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Canadian Journal of Infectious Diseases
Volume 5, Suppl C, Pages 42C-44C

Pharmacoeconomics of Antibiotic Therapy

Jacques Le Lorier

Departmenls of Medicine and Pharmacology, University of Montreal, Montreal, Quebec, Canada

Copyright © 1994 Hindawi Publishing Corporation. This is an open access article distributed under the Creative Commons Attribution License, which permits unrestricted use, distribution, and reproduction in any medium, provided the original work is properly cited.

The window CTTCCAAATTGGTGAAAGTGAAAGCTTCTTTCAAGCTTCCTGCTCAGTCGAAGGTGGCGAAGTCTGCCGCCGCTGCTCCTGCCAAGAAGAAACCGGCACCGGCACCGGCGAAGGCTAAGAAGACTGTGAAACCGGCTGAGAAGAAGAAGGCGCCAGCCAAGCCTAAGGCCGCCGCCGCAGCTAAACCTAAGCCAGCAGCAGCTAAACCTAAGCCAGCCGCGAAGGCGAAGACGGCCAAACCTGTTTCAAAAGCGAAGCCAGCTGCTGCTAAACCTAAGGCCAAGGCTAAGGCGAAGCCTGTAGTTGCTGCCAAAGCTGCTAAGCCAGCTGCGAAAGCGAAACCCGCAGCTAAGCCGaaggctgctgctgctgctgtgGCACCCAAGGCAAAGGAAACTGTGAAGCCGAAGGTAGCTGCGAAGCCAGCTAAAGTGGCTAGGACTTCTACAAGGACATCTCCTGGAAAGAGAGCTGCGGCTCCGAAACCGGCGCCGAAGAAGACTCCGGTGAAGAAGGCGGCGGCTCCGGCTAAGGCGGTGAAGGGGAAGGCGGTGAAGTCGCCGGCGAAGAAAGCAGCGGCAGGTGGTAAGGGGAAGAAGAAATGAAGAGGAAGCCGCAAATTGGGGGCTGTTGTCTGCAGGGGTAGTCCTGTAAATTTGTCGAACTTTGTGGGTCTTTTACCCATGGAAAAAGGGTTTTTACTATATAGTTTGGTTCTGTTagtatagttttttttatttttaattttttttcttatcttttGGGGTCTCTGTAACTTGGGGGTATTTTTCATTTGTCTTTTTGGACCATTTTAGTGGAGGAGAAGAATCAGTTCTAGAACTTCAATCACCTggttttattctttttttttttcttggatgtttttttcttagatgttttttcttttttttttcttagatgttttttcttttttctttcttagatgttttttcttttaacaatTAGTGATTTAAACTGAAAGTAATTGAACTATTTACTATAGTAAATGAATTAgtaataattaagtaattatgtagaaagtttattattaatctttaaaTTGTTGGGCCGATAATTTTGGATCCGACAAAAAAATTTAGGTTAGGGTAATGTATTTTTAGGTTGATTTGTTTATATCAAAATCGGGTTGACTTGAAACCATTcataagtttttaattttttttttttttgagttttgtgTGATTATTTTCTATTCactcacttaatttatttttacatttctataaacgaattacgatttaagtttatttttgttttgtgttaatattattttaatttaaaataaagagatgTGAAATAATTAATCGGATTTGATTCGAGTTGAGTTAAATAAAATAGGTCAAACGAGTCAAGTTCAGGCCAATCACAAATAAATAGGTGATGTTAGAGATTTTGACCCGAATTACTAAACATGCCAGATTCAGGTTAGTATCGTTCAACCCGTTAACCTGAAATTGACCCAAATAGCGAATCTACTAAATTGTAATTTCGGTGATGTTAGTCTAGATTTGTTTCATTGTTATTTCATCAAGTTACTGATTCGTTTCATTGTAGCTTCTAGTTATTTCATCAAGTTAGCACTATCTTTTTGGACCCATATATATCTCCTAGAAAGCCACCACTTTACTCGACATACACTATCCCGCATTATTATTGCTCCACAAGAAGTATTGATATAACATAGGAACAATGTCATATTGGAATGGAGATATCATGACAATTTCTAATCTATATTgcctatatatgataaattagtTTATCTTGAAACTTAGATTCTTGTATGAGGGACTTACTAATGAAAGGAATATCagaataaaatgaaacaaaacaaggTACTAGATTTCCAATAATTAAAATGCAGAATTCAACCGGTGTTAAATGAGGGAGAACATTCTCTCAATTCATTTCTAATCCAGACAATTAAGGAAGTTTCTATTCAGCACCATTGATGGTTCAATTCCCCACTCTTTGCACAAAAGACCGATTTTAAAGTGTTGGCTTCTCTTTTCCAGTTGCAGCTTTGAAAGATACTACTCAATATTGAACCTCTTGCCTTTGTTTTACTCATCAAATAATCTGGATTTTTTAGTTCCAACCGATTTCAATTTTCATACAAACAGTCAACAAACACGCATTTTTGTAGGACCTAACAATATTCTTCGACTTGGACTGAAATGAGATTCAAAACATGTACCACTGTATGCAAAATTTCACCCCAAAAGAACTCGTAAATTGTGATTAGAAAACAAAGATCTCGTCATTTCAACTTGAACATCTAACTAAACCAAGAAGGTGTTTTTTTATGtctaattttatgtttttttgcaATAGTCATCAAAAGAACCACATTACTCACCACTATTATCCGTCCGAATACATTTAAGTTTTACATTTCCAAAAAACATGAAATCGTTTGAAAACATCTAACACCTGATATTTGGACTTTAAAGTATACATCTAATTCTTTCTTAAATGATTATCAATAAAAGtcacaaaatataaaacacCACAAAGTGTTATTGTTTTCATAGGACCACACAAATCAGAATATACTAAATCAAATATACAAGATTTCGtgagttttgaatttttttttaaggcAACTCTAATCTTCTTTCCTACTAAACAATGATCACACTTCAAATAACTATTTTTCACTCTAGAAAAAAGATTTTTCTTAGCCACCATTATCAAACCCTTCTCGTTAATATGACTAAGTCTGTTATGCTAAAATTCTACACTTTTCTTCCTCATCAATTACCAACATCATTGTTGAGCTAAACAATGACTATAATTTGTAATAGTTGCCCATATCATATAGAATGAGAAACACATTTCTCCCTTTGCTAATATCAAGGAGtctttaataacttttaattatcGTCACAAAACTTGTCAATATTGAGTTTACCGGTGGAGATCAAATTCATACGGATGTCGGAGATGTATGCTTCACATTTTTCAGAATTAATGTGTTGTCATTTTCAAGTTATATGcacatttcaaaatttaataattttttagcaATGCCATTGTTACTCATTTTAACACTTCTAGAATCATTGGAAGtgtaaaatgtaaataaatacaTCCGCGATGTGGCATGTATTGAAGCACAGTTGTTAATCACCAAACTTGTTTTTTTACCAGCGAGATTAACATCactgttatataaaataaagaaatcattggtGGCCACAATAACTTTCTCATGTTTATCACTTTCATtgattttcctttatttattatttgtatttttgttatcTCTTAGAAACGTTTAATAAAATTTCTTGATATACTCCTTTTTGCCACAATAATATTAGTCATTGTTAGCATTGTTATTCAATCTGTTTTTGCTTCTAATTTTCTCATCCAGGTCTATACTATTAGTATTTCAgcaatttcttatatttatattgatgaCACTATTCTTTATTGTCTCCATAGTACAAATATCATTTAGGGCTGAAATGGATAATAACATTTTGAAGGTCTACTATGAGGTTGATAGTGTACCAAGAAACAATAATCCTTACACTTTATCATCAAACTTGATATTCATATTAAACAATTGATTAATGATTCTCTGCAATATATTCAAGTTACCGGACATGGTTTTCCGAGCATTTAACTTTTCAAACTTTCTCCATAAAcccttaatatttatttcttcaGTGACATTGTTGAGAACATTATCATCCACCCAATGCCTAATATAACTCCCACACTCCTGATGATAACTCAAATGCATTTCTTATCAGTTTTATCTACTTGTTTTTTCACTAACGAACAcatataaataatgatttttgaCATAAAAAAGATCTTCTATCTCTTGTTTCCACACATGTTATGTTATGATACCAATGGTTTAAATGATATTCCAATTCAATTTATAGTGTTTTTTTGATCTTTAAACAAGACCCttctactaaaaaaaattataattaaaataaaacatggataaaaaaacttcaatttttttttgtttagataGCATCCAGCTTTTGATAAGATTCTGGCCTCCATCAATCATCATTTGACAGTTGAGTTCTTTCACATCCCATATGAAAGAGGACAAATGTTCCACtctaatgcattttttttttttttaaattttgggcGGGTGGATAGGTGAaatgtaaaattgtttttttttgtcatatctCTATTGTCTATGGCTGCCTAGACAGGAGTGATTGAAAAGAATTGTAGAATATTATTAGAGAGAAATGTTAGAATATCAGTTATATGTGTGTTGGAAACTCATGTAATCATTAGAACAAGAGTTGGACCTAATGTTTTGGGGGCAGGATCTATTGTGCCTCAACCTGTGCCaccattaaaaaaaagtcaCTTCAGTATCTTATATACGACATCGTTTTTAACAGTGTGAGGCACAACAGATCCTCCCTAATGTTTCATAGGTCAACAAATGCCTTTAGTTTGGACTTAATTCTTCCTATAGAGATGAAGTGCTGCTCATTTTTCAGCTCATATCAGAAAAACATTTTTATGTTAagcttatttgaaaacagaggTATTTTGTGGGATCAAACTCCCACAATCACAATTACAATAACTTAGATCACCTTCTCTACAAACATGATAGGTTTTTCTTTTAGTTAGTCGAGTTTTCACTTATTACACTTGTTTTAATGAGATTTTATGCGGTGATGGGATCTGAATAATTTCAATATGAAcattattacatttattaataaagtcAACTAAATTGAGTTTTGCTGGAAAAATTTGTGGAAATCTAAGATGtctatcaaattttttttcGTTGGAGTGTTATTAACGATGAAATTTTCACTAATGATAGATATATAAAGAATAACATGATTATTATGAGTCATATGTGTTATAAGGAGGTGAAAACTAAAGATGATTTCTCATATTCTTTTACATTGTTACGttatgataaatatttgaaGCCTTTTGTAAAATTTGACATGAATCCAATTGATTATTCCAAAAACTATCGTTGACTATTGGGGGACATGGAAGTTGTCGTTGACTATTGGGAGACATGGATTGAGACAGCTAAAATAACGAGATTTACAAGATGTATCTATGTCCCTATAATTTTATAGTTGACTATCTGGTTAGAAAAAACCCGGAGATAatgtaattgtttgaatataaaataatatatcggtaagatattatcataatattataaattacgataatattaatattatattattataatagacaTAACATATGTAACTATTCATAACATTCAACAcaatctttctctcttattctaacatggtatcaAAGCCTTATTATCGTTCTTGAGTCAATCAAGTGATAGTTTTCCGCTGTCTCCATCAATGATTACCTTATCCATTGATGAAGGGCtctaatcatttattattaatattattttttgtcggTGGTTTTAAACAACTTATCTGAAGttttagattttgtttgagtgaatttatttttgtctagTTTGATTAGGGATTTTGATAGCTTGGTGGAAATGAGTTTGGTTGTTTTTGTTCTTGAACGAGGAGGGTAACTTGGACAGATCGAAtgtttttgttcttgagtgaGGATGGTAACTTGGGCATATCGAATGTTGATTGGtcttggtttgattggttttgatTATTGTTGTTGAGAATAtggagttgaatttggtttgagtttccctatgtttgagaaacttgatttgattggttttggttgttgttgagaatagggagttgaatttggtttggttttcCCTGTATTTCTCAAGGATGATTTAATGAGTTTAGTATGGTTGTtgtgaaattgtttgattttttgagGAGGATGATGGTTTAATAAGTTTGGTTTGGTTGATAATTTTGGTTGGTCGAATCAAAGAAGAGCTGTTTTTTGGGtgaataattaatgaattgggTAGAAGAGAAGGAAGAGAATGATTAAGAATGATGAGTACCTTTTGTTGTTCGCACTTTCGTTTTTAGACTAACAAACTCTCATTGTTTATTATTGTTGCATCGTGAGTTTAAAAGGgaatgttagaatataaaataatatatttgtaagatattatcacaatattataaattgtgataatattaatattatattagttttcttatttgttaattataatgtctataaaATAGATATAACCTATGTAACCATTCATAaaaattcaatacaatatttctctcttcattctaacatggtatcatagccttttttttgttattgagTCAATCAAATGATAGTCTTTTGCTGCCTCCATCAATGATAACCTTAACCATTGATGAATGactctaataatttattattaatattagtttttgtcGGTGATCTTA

During the past few years new drugs with greatly improved efficacy have become available to physicians and their patients. The higher purchase price of these new drugs is quite important and is quoted as a significant cause of the escalating cost of health care. Antibiotics have played a highly visible role in this therapeutic scene and account for $1.2 billion of the yearly national pharmaceutical budget in the United States. From an economic point of view, costs arise because resources are limited and have alternative uses. The real cost of prescribing a new, more expensive drug, may be that other drugs and/or services become unavailable. Unsurprisingly, considering the magnitude of the slakes, we have seen the recent development and expansion of subsets of the field of health economics. Of these, cost of illness studies and pharmacoeconomics have played a prominent role. The ultimate objective of these relatively new tools is to help clinicians and decision makers in selling priori lies. A pharmacoeconomic study can have different perspectives. Cost and benefits can be calculated with respect to the patients', society's, the payers, or the health care providers, point of view. The perspective chosen for a study determines what is counted as cost or benefit; therefore, the economic impact of an intervention may be quite different depending on the perspective taken. Pharmacoeconomics is particularly relevant to antibiotic therapy since it can demonstrate that the price of acquisition of the drug plays a relatively modest part in the global pharmacoeconomic aspect of tl1c treatment of bacterial infections. This is easily understood when it is realized that failure to treat a bacterial infection due to an inadequate choice of antibiotic promptly can result in avoidable hospitalization, prolongation of hospitalization, permanent disability and even death.